But what they saw on the ground convinced them that the mission was worthwhile. They argued that it should continue if some important requirements were met. These included securing the bare minimum number of boots on the ground, helicopters and drones needed to offer a chance of success. They also made it clear that the mission had to be about something. This ultimately translated into projects to build schools, expand polio immunization and bring much needed water to the farms and orchards of Kandahar.
The panelists believed that Prime Minister Stephen Harper had to personally own the mission. This led to the creation of a special cabinet committee that provided the civilian oversight that the mission had previously lacked. Messrs. Manley, Tellier and Burney recalled past work on once-in-a-decade challenges like the Canada-U.S free-trade agreement, where it was necessary to create a task force at the very centre of government to cut through competing bureaucratic agendas. They called for something similar on Afghanistan and suggested that it establish benchmarks for success and provide quarterly progress reports to Canadians.
When it came time to present their recommendations, Mr. Manley warned the Prime Minister to be prepared for a long list. But Mr. Harper was unfazed, telling them that if he had felt that everything had been going well, he wouldn’t have asked for advice. In the end, he accepted every recommendation.
His only change was significant. The Panel had been unwilling to set an end date for the mission. But Mr. Harper, concerned that Afghans would never truly own the mission unless they believed that we were actually leaving, added an end date of July, 2011. The mission was now about doing specific things in a particular place by a specific time. I later met with a British commander who said: “I envy you Canadians. You have an exit strategy.”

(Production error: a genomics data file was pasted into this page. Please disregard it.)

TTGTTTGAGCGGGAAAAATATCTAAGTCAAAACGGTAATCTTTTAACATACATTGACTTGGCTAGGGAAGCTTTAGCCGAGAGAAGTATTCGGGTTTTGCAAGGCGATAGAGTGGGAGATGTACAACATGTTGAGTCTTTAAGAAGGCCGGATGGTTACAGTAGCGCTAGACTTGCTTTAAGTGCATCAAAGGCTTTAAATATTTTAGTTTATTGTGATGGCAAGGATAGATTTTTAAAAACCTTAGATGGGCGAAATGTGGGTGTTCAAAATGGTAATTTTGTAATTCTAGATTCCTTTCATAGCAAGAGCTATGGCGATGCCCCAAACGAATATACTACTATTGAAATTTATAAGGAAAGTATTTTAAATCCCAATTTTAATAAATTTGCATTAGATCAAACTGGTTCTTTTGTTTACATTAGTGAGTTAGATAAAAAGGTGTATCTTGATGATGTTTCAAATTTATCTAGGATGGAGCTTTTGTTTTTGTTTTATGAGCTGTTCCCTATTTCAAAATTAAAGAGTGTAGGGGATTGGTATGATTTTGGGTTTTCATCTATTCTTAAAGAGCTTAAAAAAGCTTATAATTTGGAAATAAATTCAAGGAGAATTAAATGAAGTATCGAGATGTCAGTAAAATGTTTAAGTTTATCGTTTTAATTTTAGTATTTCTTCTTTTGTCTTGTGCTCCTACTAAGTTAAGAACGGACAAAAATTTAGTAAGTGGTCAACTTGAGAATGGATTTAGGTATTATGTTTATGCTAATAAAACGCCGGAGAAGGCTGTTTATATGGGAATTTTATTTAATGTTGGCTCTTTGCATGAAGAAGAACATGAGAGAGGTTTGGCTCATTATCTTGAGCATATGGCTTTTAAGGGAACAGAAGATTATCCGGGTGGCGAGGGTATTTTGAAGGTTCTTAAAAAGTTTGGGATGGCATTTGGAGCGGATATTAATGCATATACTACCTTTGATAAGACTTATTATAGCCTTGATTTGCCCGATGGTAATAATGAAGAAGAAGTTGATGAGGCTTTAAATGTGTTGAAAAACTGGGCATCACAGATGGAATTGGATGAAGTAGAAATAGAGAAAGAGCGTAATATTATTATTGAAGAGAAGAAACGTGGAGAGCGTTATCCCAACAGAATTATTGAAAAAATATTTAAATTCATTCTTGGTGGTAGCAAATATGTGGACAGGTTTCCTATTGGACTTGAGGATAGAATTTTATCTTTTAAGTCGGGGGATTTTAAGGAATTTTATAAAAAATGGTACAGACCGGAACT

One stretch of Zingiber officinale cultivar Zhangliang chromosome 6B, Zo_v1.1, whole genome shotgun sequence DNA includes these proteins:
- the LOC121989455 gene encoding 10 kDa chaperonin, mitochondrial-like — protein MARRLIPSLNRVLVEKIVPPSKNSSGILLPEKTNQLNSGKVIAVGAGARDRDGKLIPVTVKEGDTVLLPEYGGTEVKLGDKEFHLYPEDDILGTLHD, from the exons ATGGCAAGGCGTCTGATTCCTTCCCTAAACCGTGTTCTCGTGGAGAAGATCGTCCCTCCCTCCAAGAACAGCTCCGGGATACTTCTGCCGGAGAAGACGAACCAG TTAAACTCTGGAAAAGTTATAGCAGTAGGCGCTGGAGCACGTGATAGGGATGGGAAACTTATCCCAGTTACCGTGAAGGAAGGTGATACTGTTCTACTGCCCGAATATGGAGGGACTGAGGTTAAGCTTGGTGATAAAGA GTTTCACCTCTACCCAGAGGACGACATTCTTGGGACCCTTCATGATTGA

By the time Canadian soldiers and civilians left Kandahar in the summer of 2011, most of the project work inspired by the panel had been completed. This is a significant achievement given the intensity of the insurgency, and looks particularly good in comparison to the results achieved by allies in far quieter corners of the country.
The panel’s contribution should remind us of the benefit we get from tapping the experience, political judgment and good sense of distinguished Canadians who aren’t limited by the narrow perspectives of hyper-partisan Ottawa. And it should inspire us to be open to this approach again when we need to bring the highest levels of wisdom and objectivity to issues of national importance.
David Mulroney, a senior fellow at the Munk School for Global Affairs at the University of Toronto and former Canadian ambassador to China, served as secretary to the Independent Panel on Canada’s Future Role in Afghanistan.